A new quick test to determine the CD4 levels of individuals who test positive for HIV “resulted in a substantial increase” in the percentage of people returning to a clinic get those results, according to a study conducted in Mozambique and published last week in the Lancet, the New York Times reports. “Before quick testing was available, 42 percent of infected patients returned to learn their CD4 count at a subsequent visit. After point-of-care testing began, 78 percent of infected patients were evaluated — that is, almost twice as many infected people took this important first step toward drug treatment,” the newspaper writes (Bakalar, 10/3).
Use Of Injectable Hormone Contraceptive May Double Risk Of Contracting, Transmitting HIV, Study Shows
“The most popular contraceptive for women in eastern and southern Africa, a hormone shot given every three months, appears to double the risk the women will become infected with HIV,” according to a study involving 3,800 sero-discordant couples in Botswana, Kenya, Rwanda, South Africa, Tanzania, Uganda and Zambia, the New York Times reports. The study, led by researchers at the University of Washington and published Monday in the journal Lancet Infectious Diseases, also found that when the contraceptive was “used by HIV-positive women, their male partners are twice as likely to become infected than if the women had used no contraception,” the newspaper writes. In addition, the study “found that oral contraceptives appeared to increase risk of HIV infection and transmission, but the number of pill users in the study was too small to be considered statistically significant, the authors said,” according to the New York Times.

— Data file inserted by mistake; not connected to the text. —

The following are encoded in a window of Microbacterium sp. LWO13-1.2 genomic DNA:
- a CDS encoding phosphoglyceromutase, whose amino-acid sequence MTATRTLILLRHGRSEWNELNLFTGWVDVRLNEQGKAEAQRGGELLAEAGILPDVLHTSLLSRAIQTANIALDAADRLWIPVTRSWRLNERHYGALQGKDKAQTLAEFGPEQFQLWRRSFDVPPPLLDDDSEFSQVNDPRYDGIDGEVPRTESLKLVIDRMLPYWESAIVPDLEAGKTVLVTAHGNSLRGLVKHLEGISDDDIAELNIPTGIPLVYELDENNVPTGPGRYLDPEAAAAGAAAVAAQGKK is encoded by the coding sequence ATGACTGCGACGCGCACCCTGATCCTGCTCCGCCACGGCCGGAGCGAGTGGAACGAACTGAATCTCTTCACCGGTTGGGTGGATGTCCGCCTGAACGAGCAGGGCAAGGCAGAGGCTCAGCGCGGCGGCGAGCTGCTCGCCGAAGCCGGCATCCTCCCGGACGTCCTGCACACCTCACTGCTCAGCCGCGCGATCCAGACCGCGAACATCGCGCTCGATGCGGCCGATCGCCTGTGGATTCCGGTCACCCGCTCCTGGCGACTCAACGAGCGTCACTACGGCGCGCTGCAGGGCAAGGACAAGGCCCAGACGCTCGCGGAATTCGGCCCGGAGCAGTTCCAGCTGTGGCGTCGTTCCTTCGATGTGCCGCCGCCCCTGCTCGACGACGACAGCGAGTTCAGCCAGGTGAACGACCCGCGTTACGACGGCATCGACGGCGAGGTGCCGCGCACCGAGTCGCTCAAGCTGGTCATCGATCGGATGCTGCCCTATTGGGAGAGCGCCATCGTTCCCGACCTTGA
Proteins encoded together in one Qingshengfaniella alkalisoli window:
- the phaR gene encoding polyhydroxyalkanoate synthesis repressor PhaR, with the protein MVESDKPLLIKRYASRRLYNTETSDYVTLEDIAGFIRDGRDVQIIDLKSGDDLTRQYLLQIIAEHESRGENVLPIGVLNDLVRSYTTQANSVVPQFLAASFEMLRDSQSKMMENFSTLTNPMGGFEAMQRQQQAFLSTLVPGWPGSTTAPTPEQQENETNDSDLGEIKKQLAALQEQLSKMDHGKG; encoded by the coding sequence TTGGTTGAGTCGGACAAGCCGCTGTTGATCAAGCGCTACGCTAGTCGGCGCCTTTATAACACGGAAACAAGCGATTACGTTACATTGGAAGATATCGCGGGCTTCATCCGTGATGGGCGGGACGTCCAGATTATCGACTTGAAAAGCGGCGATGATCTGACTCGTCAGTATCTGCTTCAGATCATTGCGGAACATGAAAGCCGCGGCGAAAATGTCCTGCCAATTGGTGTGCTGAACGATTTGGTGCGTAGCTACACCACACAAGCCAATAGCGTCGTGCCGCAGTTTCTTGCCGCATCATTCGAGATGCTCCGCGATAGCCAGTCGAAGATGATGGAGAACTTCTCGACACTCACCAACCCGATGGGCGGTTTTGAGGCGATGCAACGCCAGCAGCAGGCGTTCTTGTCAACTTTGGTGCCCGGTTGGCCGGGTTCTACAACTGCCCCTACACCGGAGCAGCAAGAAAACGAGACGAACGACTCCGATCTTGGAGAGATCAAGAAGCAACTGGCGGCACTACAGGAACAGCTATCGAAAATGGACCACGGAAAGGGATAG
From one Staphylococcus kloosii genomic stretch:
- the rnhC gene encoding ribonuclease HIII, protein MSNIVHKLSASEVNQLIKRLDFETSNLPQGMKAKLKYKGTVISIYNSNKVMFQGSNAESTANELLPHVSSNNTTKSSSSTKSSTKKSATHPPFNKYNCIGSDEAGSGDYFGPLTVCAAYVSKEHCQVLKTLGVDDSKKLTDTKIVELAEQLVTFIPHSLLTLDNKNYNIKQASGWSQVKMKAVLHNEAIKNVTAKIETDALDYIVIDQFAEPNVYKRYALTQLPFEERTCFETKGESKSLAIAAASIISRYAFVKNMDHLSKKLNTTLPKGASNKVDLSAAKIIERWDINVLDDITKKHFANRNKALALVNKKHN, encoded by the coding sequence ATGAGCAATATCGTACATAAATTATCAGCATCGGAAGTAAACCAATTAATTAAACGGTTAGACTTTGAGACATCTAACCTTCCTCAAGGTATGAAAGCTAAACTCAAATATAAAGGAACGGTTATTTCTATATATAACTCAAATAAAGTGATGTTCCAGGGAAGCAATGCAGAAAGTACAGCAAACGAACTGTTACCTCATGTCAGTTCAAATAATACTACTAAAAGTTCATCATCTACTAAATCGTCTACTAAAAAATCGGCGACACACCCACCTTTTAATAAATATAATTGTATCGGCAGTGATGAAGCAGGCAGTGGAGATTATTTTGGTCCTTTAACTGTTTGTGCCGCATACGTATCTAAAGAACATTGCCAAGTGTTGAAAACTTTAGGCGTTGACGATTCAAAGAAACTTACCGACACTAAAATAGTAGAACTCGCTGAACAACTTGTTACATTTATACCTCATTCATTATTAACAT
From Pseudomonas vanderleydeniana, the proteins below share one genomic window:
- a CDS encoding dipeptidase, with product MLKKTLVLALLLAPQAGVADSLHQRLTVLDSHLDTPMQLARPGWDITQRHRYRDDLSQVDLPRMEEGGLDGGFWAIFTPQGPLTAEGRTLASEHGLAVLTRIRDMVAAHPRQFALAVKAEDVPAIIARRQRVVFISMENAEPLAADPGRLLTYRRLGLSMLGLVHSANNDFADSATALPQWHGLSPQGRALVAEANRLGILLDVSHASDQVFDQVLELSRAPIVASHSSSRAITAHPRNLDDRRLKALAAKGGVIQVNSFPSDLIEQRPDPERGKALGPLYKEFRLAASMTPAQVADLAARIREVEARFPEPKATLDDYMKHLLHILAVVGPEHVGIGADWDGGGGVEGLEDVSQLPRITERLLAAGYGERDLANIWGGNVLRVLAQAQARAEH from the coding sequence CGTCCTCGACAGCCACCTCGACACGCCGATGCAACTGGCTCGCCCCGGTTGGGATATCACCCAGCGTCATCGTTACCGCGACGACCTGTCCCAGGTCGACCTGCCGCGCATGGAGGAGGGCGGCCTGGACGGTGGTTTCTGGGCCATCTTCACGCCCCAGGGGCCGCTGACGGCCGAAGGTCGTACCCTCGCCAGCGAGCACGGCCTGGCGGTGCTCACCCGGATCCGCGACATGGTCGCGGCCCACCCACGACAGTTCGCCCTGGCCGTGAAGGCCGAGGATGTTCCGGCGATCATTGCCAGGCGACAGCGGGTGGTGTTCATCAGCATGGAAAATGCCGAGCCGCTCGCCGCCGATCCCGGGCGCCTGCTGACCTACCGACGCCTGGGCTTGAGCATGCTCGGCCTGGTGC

In this post in the Center for Global Development’s “Global Health Policy” blog, Mead Over, a senior fellow at the center, follows up on a post last week in which he wrote that a panel of senior economists commissioned by the Rush Foundation was to address the question of how to…
VOA News examines how Kenya’s National Aids Control Council and STI Control Program (NASCOP) is considering proposing mandatory HIV testing for adults and children who seek medical care for other conditions, noting that some AIDS organizations are expressing ethical concerns because of continuing stigma and discrimination. For now, “fears of mandatory testing in Kenya are premature, as Kenyan law currently bans such practices,” the news service writes (Onyiego, 9/30).
In a Huffington Post opinion piece, Kolleen Bouchane, director of ACTION, asks whether President Barack Obama will “heed Archbishop [Desmond] Tutu’s call to action” in a recent Washington Post opinion piece “and do his part to end AIDS.” She says, “While campaigning, President Obama promised to expand PEPFAR ‘by $1 billion a year in new money over the next five years’ and provide $50 billion by 2013 to fight HIV/AIDS worldwide. We are not on track to see even those promises become reality. We are not on track for the leadership to change the course of HIV and AIDS that Tutu has called for.”
USAID Interviews Kenyan Government Staff Regarding Cabinet Memorandum Outlining HIV Program Fundraising Options